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From my basic understanding, $R$ is an equivalence relation on the set $A$, which is a relation between elements of a set that is reflexive, symmetric, and transitive.

I am not sure how to find the distinct equivalence classes of $R$ in the following relation:

$$A = \{-4,-3,-2,-1,0,1,2,3,4,5\}$$ $$\text{For all}\;x, y \in A,\;x\,R\,y \iff 3 \mid (x-y)$$

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  • $\begingroup$ Do you want to prove that the relation you defined is an equivalence relation or what? $\endgroup$ – Albanian_EAGLE Apr 19 '13 at 15:18
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You are correct that the relation defined is an equivalence relation on A is an equivalence relation, essentially $$\forall x \in A, xRy \iff 3\mid (x - y) \iff x\equiv y \pmod 3$$

The relation $R$, i.e., defines congruence modulo $3$. So your task boils down to finding the congruence classes, $\pmod 3$.

Do you know how to find the equivalence classes of your set, $\pmod 3$?

  • Class one: Which elements have are divisible by $3$? $\quad A_0 = \{-3, 0, 3\}$
  • Class two: Which elements leave a remainder of $1$ when divided by $3$? $\quad A_1 =\{-2, 1, 4\}$
  • Class three: Which elements leave a remainder of $2$ when divided by $3$? $\quad A_2 = \{-4, -1, 2, 5\}$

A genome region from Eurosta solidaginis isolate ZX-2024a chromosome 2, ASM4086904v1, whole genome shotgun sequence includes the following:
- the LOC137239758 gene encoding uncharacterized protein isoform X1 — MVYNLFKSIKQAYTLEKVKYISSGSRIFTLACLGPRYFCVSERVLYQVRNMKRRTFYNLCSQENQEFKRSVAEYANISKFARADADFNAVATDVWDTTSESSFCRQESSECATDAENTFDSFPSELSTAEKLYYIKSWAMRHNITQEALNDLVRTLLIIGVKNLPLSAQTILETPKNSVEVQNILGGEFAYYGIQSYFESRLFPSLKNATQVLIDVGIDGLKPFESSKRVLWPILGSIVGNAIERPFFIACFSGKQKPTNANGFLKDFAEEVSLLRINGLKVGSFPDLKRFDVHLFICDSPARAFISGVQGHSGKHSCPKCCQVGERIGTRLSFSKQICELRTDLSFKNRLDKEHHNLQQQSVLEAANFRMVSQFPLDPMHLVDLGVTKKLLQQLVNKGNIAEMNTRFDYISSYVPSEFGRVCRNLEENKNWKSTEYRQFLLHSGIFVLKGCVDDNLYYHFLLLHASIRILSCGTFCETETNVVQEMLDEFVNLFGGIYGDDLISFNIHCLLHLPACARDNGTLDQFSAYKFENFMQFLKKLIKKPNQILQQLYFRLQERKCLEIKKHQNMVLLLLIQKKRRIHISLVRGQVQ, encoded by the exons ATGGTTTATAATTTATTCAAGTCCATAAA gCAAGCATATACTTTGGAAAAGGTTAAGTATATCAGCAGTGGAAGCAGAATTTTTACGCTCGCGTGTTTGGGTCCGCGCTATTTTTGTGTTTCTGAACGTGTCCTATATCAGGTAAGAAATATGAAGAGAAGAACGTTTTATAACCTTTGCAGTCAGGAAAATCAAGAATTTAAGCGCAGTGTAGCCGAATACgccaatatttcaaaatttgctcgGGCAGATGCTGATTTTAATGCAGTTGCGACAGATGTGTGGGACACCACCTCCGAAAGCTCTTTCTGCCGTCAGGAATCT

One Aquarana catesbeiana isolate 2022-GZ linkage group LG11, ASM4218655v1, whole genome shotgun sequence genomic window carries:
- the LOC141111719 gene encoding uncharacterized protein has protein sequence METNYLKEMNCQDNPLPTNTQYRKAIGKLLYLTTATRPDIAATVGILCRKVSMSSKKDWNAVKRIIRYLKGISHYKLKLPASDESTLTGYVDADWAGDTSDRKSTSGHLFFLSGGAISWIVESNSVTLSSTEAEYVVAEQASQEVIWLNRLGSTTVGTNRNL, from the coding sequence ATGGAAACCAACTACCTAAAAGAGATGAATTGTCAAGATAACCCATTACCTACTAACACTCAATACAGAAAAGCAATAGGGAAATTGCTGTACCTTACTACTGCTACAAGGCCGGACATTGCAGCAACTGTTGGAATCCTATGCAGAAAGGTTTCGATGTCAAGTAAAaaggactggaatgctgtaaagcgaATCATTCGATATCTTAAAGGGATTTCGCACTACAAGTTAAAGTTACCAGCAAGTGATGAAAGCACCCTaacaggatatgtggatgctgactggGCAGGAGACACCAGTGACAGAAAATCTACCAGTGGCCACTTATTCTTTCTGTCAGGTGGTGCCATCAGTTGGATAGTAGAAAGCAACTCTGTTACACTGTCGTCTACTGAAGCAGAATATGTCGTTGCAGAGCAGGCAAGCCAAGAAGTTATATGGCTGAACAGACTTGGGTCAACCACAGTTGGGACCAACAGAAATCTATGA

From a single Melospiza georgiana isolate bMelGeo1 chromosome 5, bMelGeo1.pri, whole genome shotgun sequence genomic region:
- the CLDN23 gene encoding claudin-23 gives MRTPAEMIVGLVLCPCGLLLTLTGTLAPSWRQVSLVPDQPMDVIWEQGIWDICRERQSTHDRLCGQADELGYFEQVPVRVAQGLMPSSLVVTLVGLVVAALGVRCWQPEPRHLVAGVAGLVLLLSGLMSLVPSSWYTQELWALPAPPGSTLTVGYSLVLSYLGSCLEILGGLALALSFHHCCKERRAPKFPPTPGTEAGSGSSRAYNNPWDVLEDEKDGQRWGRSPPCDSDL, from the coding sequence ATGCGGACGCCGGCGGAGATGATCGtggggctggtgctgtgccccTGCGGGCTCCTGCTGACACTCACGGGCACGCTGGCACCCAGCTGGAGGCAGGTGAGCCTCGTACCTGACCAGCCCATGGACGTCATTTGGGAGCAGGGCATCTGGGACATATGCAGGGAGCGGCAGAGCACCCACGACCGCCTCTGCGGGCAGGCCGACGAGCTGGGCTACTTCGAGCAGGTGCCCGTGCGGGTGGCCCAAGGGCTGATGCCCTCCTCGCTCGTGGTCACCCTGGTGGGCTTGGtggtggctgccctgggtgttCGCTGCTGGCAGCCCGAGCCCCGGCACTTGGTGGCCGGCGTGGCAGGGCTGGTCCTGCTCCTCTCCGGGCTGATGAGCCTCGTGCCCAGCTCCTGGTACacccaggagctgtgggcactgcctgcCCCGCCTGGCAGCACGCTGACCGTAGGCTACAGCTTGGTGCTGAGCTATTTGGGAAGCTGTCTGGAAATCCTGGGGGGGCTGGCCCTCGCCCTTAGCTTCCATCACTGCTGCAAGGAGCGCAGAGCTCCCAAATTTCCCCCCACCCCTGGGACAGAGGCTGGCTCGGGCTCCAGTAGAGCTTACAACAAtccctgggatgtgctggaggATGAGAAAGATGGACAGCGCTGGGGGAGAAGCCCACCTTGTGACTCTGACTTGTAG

You're done: three equivalence classes.

$$A = A_0 \cup A_1 \cup A_2 = \{-4,-3,-2,-1,0,1,2,3,4,5\},$$ $$ \quad A_i \cap A_j = \varnothing, \;\text{when}\;\;i\neq j, \text{ for}\;\; i, j \in \{0, 1, 2\}$$

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  • $\begingroup$ No, I dont know how to find the equivalence classes of the set. Please help. $\endgroup$ – CodingWonders90 Apr 19 '13 at 15:26
  • $\begingroup$ Perfectly explained. Now I know how to do the rest of the problems. Thanks! $\endgroup$ – CodingWonders90 Apr 19 '13 at 15:37
  • $\begingroup$ You're welcome, CodeLover! $\endgroup$ – Namaste Apr 19 '13 at 15:42
  • $\begingroup$ @amWhy: Excellent when you've answered and know you've taught! +1 $\endgroup$ – Amzoti Apr 20 '13 at 2:09
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Hint: When you need to list all equivalence classes, you should start with one element, and find it's equivalence class. For example, take $0$. Find $[0]_R=\{a\in A|aR0\}$. Then find the 'first' element which is not in $[0]_R$, call it $b$. Now find $[b]_R$. Continue untill you have listed all the elements of $A$.

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Take an element (say, -4) and find all elements equivalent to it w. r. t. your relation (i. e. calculate the differences and find out if 3 divides them). Thus you'll have one equivalence class. Proceed in the same fashion until you classify all the elements.

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xample: if we have 12 polygons numbered 0 through 11 0  4, 3  1, 6  10, 8  9, 7  4, 6  8, 3  5, 2  11, 11  0 we can partition the twelve polygons into the following equivalence classes: {0, 2, 4, 7, 11};{1, 3, 5};{6, 8, 9,10} Two phases to determine equivalence First phase: the equivalence pairs (i, j) are read in and stored. Second phase: we begin at 0 and find all pairs of the form (0, j). Continue until the entire equivalence class containing 0 has been found, marked, and printed. Next find another object not yet output, and repeat the above process.

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  • $\begingroup$ Always consider formatting your posts with MathJax here. $\endgroup$ – StubbornAtom Oct 6 '16 at 6:12

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